“I love working with students who are in an environment that allows students to be unapologetically themselves. Here at Rainier, we strive to create a culture that allows students to feel safe and supported,” George explained. “As a result, my new debate team, even in its infancy, is showing these values.” She said the students “are enthusiastic to debate about immigration and have been extremely supportive of each other in having thoughtful discussions.” 

According to George, “SVUDL, like many UDLs, was created as a space for students in local public schools to gain competitive skills and diverse experiences,” She envisions “this partnership will lead to experiences for students that builds them up and gives them a sense of success and commitment that helps them as young adults.”

New SVUDL Partner Schools and Organizations for the 2018-19 School Year

Part 2: College Track and SVUDL Head Coach Kwodwo Moore

By Amy McElroy

College Track, located in East Palo Alto, is more than just another after-school program for underserved students. This comprehensive college prep and support system has helped 95 percent of its high school seniors gain admission to four-year colleges, and more than doubling the national average of college graduation rates for first generation and low-income students. This year, SVUDL and Head Coach Kwodo Moore have teamed up to bring debate to this ambitious organization.

Moore himself shows what the urban debate program can do, having joined the Bay Area Urban Debate League (BAUDL) team as a high school junior and thrived as a public speaker during its Leading With Debate Fellowship. As a freshman at CSU East Bay, Kwodwo volunteered to coach his high school team to save it from vanishing after losing its coach. Coach Moore led the team to great success.

During his Sophomore year at CSU East Bay, he became one of the very first SVUDL volunteers, helping recruit students, running workshops and judging tournaments in East Palo Alto. He taught the next two summers for SVUDL’s Summer Institute. After graduating with a B.A. in Philosophy and receiving the Bassen Award for Philosophy for the second year in a row, Moore was hired as a Head Coach at SVUDL in the fall of 2017.

Like SVUDL, Moore believes College Track strives to provide students strong intellectual and political engagement with the world. As a concrete way to achieve this, College Track sees its role as helping students succeed in college and go on to successful careers. Part of College Track’s mission states: “Creating a pipeline of college graduates from underserved communities is critical to closing the opportunity gap in this country and unlocking the full potential of our nation’s next generation.” Similarly, an article featured in Inside Counsel, How Leading Companies Are Prioritizing Diversity Early in the Pipeline,” makes the case for debate programs like SVUDL as successful career pipelines.

One unique aspect of College Track is that all students are already invested in their own professional futures—thanks to the support of College Track. Co-founders Laurene Powell Jobs and Carlos Watson were working as advisors in East Palo schools when they discovered students who aspired to become first generation college students didn’t have the guidance, personal attention, and the classes they needed to gain acceptance to California State universities.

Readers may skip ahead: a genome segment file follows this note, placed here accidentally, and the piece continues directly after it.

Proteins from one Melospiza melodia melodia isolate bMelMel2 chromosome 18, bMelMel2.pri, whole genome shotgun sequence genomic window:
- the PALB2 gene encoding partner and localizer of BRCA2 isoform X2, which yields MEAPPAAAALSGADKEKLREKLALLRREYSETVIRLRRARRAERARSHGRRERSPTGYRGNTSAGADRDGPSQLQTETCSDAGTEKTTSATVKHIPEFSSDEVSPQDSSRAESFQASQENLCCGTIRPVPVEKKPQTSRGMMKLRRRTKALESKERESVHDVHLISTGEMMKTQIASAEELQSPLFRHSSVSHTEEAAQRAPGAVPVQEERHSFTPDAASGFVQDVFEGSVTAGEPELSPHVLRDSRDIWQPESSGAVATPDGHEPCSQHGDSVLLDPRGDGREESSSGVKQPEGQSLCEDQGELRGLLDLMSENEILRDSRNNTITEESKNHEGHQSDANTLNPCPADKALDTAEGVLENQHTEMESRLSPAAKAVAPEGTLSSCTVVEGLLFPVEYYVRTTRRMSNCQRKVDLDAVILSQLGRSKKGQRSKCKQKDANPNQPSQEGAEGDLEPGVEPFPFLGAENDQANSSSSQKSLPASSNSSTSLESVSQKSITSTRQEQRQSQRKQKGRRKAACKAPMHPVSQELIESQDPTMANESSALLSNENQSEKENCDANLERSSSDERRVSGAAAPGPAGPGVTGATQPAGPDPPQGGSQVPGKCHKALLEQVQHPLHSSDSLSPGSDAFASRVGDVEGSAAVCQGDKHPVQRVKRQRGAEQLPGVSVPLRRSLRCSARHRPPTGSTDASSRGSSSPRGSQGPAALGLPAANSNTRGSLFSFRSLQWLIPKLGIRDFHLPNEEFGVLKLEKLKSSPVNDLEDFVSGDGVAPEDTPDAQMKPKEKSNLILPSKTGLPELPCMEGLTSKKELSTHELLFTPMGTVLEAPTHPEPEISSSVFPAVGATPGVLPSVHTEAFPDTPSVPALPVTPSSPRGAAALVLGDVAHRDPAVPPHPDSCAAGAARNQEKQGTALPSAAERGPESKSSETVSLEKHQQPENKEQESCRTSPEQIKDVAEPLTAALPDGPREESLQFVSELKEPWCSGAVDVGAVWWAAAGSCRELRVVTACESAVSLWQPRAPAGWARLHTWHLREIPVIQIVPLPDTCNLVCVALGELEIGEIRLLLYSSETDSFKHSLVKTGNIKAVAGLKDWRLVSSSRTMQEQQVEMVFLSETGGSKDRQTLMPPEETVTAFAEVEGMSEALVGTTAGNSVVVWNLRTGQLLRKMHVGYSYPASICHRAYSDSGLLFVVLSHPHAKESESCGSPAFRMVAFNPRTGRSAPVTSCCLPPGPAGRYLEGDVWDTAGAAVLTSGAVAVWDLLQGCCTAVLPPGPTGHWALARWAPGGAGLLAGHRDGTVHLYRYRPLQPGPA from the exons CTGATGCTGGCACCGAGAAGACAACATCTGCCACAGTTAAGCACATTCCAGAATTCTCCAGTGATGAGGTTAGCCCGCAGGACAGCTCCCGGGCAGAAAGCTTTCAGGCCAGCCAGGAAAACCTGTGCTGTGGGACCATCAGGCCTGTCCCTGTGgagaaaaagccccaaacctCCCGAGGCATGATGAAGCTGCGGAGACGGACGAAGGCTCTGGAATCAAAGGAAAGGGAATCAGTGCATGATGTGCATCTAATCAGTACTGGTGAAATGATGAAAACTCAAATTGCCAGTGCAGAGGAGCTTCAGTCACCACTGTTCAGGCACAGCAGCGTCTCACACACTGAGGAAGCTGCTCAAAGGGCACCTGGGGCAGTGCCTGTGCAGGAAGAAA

As a result, the co-founders created College Track: “a comprehensive after-school program that focuses on academics, student life, leadership, and getting into college, and works with students beginning as high school freshman and continuing through their college careers and beyond.” SVUDL mirrors this long-term commitment, which is based on the idea that underserved students are often financially and emotionally unprepared for college. That’s why College Track provides academic, financial, and social and emotional support and advice from senior year to beyond college graduation. Its representatives visit students on their college campuses and provide alumni networking to guide them through the best decisions possible for their futures careers. Since the East Palo Alto campus opened in in 1997, several other College Track locations have spread throughout the country to serve thousands of students and college graduates.

College Track’s success stems, in part, from a comprehensive academic model including tutoring, workshops and seminars, one-to-one case management, significant ACT prep, study groups supported by expert tutors, and specialized Study Squads for struggling students. There’s an expectation to maintain a 3.0 G.P.A. and sufficient ACT scores for college entrance. This is supplemented by community service and extracurricular activity in what’s called “Student Life.” And this is where SVUDL’s debate program fits in.

Moore said the students’ commitment to the debate program makes working with students at College Track particularly rewarding. First, he says, “Students have proactively sought and chose to be a part of debate. Then, the organization is suggesting to them to debate. And because the students are already committed to going to college, there’s a level of buy-in that already exists.”

In addition, the structure of the organization is set up with a great deal of accountability and incentives for students, such as scholarships based on participation in community service hours, extracurricular activities, and attendance at certain meetings. As a result, it’s much easier to get support and encouragement from both parents and other students. “I don’t have to chase parents down for permission slips,” Moore said, and it’s easier for students to find rides to tournaments. College Track allows SVUDL to be an integral part of their program “without over-leveraging ourselves” Moore said.